An expert is warning that the various lockdowns and health measures which have closed schools and kept children at home with their parents for months now could give rise to separation anxiety once face-to-face classes resume.
Suriati Sidek, a senior psychology lecturer at the International Islamic University Malaysia, said separation anxiety could cause children to feel anxious and worried when away from their parents or those close with them.
She added that children do not know how to express their feelings of fear in such situations.
“Imagine being a young child left with people who are new and strange – of course this will cause anxiety,” she told MalaysiaNow.
She said children who experience separation anxiety might express their emotions through their behaviour, by crying or throwing a tantrum, and holding on to their parents.
“But parents should not worry,” she added. “Separation anxiety is a normal milestone in children’s development.”
For much of the year, pupils have had to follow their lessons from home through online teaching and learning as measures to keep Covid-19 infections at bay keep schools closed except to exam candidates.
“Imagine being a young child left with people who are new and strange – of course this will cause anxiety.”
Schools under the education ministry are expected to resume face-to-face classes in September.
While parents can anticipate some level of separation anxiety in their children, Suriati said students with extreme behaviour arising from such emotions should be referred to specialists.
She said separation anxiety has a bigger effect on children below the age of two, who still need the presence of their parents for their social and emotional development.
The likelihood of cases occurring once schools reopen is smaller for children aged seven to 12, she added.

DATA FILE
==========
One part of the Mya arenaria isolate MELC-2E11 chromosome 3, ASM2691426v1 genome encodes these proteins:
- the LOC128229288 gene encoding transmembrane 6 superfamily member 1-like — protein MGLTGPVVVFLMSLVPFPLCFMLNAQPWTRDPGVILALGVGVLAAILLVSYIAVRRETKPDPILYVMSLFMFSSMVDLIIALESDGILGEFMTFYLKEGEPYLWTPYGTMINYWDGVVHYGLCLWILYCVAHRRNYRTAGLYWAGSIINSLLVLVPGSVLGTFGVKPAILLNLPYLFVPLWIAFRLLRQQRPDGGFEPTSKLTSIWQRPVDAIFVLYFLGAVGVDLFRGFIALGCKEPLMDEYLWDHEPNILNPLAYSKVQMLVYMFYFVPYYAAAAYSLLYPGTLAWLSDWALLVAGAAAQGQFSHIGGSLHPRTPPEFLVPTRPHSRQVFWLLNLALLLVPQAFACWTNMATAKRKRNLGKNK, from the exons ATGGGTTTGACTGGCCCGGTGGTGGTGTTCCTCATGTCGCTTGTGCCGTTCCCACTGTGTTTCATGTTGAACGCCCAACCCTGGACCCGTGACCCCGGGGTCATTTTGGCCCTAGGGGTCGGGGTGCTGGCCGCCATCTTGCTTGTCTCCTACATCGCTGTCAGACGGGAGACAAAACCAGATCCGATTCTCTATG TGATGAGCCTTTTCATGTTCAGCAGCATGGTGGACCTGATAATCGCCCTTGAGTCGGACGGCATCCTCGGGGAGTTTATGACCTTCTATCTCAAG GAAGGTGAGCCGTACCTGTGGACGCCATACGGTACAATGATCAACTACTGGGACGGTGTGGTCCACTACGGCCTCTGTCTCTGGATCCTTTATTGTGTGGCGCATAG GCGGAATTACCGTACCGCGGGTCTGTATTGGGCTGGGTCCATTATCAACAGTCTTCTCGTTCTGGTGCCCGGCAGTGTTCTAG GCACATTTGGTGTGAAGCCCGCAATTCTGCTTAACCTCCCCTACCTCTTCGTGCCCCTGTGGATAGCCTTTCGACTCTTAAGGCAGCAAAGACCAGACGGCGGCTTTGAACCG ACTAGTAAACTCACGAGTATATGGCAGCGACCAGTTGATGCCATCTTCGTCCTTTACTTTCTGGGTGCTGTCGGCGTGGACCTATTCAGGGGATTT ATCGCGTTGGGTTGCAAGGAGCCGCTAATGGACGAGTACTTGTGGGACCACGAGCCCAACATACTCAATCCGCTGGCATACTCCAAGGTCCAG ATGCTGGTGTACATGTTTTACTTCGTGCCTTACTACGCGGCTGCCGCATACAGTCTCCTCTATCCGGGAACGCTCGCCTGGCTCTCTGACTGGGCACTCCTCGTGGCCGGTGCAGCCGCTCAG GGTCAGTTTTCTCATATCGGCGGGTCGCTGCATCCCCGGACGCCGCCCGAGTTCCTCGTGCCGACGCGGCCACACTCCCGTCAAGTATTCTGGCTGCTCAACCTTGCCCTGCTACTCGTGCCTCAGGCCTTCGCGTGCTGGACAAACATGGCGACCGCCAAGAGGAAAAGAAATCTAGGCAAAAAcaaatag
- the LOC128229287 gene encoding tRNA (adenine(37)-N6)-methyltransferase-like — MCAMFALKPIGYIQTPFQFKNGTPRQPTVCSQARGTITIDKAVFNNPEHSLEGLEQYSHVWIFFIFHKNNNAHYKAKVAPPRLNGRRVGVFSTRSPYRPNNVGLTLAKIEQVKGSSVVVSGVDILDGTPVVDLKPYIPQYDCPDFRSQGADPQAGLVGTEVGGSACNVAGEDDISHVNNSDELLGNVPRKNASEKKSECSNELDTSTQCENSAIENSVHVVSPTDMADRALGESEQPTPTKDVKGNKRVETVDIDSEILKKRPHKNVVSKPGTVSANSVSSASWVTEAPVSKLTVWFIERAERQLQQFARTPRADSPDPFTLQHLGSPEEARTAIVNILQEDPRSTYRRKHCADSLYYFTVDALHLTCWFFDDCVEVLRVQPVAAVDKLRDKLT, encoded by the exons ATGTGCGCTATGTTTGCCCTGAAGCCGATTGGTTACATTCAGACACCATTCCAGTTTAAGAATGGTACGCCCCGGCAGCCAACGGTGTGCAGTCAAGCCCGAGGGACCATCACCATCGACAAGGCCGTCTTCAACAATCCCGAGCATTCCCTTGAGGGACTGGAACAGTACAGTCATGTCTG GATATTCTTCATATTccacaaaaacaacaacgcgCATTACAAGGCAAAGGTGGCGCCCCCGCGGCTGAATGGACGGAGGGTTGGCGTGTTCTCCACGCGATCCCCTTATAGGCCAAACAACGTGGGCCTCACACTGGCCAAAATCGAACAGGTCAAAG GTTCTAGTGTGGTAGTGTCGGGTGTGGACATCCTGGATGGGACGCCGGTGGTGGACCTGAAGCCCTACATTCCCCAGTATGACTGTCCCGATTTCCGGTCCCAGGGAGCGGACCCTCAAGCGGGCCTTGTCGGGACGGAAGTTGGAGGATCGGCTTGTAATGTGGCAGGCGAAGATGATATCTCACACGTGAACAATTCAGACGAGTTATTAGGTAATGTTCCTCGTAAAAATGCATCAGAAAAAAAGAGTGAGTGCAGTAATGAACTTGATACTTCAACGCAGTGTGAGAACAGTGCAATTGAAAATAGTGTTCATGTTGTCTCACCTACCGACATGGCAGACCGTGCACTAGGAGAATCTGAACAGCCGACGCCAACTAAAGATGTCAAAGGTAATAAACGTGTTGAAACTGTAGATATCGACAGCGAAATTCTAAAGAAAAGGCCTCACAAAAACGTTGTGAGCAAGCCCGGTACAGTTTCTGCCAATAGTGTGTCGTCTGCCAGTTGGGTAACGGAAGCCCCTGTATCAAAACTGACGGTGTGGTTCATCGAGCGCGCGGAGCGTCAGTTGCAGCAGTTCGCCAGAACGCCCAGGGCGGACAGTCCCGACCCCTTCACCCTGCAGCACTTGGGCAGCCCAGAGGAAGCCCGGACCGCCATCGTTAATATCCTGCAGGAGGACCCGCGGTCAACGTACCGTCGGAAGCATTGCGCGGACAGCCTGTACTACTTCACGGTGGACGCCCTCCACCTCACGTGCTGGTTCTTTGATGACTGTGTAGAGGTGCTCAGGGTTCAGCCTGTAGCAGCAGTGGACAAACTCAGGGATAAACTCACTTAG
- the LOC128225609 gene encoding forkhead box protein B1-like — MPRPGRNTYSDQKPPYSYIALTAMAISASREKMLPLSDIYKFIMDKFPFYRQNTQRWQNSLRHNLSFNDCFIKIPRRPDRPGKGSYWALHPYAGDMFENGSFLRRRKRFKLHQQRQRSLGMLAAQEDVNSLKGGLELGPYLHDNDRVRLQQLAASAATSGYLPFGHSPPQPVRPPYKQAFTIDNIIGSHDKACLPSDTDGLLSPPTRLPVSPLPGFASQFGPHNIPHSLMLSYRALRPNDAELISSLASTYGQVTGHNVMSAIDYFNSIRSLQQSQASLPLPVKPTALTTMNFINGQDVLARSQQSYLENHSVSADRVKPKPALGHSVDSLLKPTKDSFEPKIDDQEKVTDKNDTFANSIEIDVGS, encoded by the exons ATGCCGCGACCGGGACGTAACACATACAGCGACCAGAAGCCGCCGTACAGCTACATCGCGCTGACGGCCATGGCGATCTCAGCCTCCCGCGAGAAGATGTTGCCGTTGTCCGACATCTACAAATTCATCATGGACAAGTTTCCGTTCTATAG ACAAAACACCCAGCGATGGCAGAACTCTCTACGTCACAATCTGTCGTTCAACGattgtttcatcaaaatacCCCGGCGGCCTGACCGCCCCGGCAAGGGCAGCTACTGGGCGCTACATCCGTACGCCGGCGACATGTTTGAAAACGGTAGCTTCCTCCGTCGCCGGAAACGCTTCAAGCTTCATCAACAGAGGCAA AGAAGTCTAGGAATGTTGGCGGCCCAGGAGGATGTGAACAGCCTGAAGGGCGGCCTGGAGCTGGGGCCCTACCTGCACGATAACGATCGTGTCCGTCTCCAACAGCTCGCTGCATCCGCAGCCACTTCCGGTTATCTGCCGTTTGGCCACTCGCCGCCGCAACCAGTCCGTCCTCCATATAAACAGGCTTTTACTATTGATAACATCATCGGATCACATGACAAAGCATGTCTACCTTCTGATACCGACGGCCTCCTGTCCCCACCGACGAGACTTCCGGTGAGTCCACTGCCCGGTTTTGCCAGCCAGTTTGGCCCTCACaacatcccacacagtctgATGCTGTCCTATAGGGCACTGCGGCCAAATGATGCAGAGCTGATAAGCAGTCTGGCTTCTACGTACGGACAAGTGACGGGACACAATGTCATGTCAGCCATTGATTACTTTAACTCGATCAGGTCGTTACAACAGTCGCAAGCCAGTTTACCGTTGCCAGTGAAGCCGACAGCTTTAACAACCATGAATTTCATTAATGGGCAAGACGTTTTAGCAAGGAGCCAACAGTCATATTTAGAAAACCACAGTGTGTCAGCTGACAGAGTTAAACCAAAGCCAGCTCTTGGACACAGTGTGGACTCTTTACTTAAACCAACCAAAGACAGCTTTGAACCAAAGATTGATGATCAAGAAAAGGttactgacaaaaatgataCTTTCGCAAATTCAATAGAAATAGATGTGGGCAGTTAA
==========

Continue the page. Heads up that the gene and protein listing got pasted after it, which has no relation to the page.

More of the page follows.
“Parents can tell their children frequently and in simple words that the lockdown situation is temporary and that they will soon return to kindergarten, preschool or school.
“Parents who are working should also explain to their children that they too need to go back to the office,” she said.
With constant explanations such as these, she said, children would eventually accept the situation.
“This information will to some extent reduce feelings of separation anxiety as children will be more prepared,” she said.
Suriati said teachers also have an important role to play in helping children handle separation anxiety by allowing them time to adjust.
She suggested that teachers begin with bonding activities, particularly for young children at kindergartens and daycares.
“For those at school, teachers could start the class by chatting with the students for a while, asking them what they did at home throughout the lockdown, before beginning with the lessons themselves.”
She said it was important to remember that children’s psychological condition and social skills were also affected by the closure of schools.
But she urged parents not to worry too much about their children’s performance.
“Don’t stress too much on academic progress as a yardstick for your children’s development during this pandemic time because the environment at home is very different from the environment at school,” she said.
“And don’t invite more stress. Remember, we need to tackle not only the emotions of our children who have been at home for a long time, but our emotions as well.”